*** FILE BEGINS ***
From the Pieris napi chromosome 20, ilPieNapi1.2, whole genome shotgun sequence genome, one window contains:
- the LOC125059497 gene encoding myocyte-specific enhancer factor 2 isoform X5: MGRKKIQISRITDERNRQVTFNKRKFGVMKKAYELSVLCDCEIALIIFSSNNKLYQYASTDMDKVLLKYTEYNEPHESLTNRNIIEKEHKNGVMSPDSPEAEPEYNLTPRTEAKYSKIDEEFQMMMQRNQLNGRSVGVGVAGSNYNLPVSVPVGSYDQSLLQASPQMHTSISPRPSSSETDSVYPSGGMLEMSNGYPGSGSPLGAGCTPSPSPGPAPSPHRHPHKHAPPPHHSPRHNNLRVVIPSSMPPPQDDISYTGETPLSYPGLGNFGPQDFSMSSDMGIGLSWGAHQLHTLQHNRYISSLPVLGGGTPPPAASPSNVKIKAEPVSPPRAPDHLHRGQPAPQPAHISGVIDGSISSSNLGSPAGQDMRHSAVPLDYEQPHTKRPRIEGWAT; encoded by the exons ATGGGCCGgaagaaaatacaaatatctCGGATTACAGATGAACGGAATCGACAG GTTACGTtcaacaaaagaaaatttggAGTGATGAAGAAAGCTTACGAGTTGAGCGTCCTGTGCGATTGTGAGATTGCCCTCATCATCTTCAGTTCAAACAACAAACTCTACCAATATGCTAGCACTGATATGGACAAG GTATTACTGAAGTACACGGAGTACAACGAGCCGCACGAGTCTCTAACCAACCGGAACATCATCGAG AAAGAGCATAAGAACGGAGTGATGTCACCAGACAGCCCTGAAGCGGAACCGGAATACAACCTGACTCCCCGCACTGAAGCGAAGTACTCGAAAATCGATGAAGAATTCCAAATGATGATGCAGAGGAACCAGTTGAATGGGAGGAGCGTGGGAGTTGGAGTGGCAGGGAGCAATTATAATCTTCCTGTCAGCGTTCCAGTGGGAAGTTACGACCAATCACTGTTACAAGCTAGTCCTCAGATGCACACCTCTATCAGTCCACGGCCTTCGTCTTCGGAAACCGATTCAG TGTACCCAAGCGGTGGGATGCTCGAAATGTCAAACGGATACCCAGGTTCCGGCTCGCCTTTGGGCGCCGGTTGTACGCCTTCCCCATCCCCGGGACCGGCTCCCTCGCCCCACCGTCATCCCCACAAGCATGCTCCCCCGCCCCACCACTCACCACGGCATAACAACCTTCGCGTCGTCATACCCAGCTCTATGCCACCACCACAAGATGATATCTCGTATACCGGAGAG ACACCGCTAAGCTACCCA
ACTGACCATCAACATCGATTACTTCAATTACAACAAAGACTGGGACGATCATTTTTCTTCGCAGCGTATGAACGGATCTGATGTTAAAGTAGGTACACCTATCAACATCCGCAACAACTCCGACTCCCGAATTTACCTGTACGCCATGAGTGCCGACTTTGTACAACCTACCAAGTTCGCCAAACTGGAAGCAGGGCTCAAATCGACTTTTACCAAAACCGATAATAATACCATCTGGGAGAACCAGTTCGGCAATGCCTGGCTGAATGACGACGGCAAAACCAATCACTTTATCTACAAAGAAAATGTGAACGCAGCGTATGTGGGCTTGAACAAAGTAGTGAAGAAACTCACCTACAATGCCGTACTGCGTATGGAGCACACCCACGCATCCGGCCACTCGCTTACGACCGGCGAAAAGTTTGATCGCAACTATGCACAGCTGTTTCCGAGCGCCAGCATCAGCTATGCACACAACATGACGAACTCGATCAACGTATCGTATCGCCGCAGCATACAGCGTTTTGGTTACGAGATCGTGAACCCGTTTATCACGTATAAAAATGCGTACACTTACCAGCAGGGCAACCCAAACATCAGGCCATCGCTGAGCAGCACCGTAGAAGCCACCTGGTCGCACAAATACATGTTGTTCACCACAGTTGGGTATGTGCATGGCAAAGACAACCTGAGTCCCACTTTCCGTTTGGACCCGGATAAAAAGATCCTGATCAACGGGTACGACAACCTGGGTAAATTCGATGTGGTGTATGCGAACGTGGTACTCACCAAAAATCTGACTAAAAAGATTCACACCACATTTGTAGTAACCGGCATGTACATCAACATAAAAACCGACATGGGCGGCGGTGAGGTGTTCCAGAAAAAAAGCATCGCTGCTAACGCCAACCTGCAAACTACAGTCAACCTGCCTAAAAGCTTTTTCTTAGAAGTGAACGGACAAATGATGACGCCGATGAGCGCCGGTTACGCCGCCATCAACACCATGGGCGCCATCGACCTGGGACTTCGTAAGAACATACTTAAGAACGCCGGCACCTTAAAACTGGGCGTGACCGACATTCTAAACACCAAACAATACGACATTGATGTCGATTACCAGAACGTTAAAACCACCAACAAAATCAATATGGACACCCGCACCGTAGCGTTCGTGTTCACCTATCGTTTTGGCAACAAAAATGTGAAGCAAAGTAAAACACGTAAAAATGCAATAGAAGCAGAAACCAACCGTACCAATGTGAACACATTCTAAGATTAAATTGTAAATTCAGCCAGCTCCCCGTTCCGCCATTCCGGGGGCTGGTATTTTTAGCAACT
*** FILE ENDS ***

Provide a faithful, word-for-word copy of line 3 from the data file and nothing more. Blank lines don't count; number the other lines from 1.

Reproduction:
ACTGACCATCAACATCGATTACTTCAATTACAACAAAGACTGGGACGATCATTTTTCTTCGCAGCGTATGAACGGATCTGATGTTAAAGTAGGTACACCTATCAACATCCGCAACAACTCCGACTCCCGAATTTACCTGTACGCCATGAGTGCCGACTTTGTACAACCTACCAAGTTCGCCAAACTGGAAGCAGGGCTCAAATCGACTTTTACCAAAACCGATAATAATACCATCTGGGAGAACCAGTTCGGCAATGCCTGGCTGAATGACGACGGCAAAACCAATCACTTTATCTACAAAGAAAATGTGAACGCAGCGTATGTGGGCTTGAACAAAGTAGTGAAGAAACTCACCTACAATGCCGTACTGCGTATGGAGCACACCCACGCATCCGGCCACTCGCTTACGACCGGCGAAAAGTTTGATCGCAACTATGCACAGCTGTTTCCGAGCGCCAGCATCAGCTATGCACACAACATGACGAACTCGATCAACGTATCGTATCGCCGCAGCATACAGCGTTTTGGTTACGAGATCGTGAACCCGTTTATCACGTATAAAAATGCGTACACTTACCAGCAGGGCAACCCAAACATCAGGCCATCGCTGAGCAGCACCGTAGAAGCCACCTGGTCGCACAAATACATGTTGTTCACCACAGTTGGGTATGTGCATGGCAAAGACAACCTGAGTCCCACTTTCCGTTTGGACCCGGATAAAAAGATCCTGATCAACGGGTACGACAACCTGGGTAAATTCGATGTGGTGTATGCGAACGTGGTACTCACCAAAAATCTGACTAAAAAGATTCACACCACATTTGTAGTAACCGGCATGTACATCAACATAAAAACCGACATGGGCGGCGGTGAGGTGTTCCAGAAAAAAAGCATCGCTGCTAACGCCAACCTGCAAACTACAGTCAACCTGCCTAAAAGCTTTTTCTTAGAAGTGAACGGACAAATGATGACGCCGATGAGCGCCGGTTACGCCGCCATCAACACCATGGGCGCCATCGACCTGGGACTTCGTAAGAACATACTTAAGAACGCCGGCACCTTAAAACTGGGCGTGACCGACATTCTAAACACCAAACAATACGACATTGATGTCGATTACCAGAACGTTAAAACCACCAACAAAATCAATATGGACACCCGCACCGTAGCGTTCGTGTTCACCTATCGTTTTGGCAACAAAAATGTGAAGCAAAGTAAAACACGTAAAAATGCAATAGAAGCAGAAACCAACCGTACCAATGTGAACACATTCTAAGATTAAATTGTAAATTCAGCCAGCTCCCCGTTCCGCCATTCCGGGGGCTGGTATTTTTAGCAACT